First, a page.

This is an issue that the Marvel think tank and its head honcho Kevin Feige have to get onto pronto. Its impossible that this stupendous production team can be able to create marvelous worlds with inspiring heroes on death defying adventures, but then are unable to craft a villain that has a full backstory, some mystery to him or her and a commendable arc. Furthermore and maybe most important of all is that these villains don't all die! I know SPOILER! But did anyone really think that was out of the realm of possibility in a Marvel film? Just have a look at their track record and you will see for yourself. And its not so much the issue that they die here and there, but all the time? Didn't Marvel/Kevin Feige ever think of the possible revenge plots, do overs or behind the scenes scheming in one of their next films by one of their villain creations? It seems at least to me very disturbing how the "House of Ideas" never attempts do these kind of shenanigans in the comics, but in their film universe they just can't help themselves.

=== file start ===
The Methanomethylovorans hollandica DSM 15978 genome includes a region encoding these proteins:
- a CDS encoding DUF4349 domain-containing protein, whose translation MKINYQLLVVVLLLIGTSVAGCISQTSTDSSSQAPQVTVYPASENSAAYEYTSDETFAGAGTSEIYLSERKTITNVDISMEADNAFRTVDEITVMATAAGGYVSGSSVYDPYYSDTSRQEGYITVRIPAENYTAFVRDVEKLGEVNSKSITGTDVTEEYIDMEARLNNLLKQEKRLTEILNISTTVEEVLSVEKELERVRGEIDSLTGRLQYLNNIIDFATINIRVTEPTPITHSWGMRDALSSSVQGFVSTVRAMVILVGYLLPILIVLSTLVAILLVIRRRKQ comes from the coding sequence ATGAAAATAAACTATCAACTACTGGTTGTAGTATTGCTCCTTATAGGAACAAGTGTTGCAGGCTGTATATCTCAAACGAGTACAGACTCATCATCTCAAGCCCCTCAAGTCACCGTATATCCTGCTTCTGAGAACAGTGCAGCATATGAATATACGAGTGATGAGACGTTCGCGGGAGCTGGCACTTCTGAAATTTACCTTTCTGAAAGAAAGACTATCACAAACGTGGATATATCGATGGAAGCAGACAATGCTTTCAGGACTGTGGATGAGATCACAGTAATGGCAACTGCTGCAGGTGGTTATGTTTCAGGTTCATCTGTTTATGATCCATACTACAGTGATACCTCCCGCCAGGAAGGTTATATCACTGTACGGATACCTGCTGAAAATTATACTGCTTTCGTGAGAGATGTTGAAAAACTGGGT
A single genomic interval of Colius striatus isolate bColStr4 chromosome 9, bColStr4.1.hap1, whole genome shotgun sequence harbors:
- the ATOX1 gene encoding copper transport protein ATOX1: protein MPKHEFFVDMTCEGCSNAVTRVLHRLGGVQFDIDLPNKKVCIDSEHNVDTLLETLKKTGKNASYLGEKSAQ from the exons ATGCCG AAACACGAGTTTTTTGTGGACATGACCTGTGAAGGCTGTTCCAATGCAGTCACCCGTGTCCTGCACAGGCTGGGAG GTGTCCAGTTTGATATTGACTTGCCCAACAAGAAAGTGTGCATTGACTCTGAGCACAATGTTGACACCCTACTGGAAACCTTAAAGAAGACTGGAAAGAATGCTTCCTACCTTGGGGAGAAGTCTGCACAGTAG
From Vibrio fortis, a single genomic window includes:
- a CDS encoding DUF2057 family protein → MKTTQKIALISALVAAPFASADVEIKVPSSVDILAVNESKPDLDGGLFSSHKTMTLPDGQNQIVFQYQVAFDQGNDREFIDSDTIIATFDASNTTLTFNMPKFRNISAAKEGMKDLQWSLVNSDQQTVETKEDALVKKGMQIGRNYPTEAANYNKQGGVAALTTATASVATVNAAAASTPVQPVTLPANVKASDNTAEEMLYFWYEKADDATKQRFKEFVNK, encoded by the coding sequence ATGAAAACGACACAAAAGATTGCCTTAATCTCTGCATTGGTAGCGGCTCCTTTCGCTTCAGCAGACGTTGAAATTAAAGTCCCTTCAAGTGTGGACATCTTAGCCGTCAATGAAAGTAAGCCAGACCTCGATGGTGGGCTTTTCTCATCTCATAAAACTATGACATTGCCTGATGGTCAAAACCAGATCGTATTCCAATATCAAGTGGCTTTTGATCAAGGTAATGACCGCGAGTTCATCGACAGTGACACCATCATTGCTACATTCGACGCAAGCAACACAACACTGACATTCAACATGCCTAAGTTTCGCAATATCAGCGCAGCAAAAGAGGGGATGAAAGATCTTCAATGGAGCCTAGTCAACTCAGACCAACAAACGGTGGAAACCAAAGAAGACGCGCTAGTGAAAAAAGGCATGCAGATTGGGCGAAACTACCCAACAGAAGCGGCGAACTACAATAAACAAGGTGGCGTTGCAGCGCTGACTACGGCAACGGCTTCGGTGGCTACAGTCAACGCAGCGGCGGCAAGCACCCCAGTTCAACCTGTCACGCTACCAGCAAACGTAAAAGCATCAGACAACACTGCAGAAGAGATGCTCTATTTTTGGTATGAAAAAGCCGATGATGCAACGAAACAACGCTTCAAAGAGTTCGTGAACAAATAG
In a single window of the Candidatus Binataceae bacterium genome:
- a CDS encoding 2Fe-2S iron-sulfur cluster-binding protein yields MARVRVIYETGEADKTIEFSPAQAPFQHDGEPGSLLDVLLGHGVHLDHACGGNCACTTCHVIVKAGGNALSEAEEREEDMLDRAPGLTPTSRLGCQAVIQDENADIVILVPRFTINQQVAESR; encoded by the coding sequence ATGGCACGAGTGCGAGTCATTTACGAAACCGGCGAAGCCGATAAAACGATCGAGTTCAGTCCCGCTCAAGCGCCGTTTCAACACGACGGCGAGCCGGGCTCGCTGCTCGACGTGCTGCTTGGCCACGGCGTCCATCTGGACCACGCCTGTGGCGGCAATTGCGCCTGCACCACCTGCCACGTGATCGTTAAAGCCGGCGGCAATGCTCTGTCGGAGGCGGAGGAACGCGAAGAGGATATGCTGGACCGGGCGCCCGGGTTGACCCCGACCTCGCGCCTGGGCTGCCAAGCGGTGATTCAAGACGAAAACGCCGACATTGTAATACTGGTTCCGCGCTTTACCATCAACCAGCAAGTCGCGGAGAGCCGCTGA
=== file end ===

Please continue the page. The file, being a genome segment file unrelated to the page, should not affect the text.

Moreover and in regards to the main villain Darren Cross. We only ever get snippets of how evil he is and not of who he is. Also there isn't any real build up or secrecy in order to find out his true nature or to understand his contemplations. Whereas the Hank Pym subplot that he has with his daughter Hope of their rekindled relationship is handled inspiring well. With the little sub notes of Pym choosing first Darren and then Scott over Hope as his protege and also the hidden family history Pym has kept away from his daughter for years. Making it the most important emotional arc of the film. Something that could have also been accomplished with Cross and Pym's professional history and with Cross's rage over Pym's decisions. Undeniably a hugely missed opportunity that could have led to some intense drama and rage in the film. But alas this was never explored further.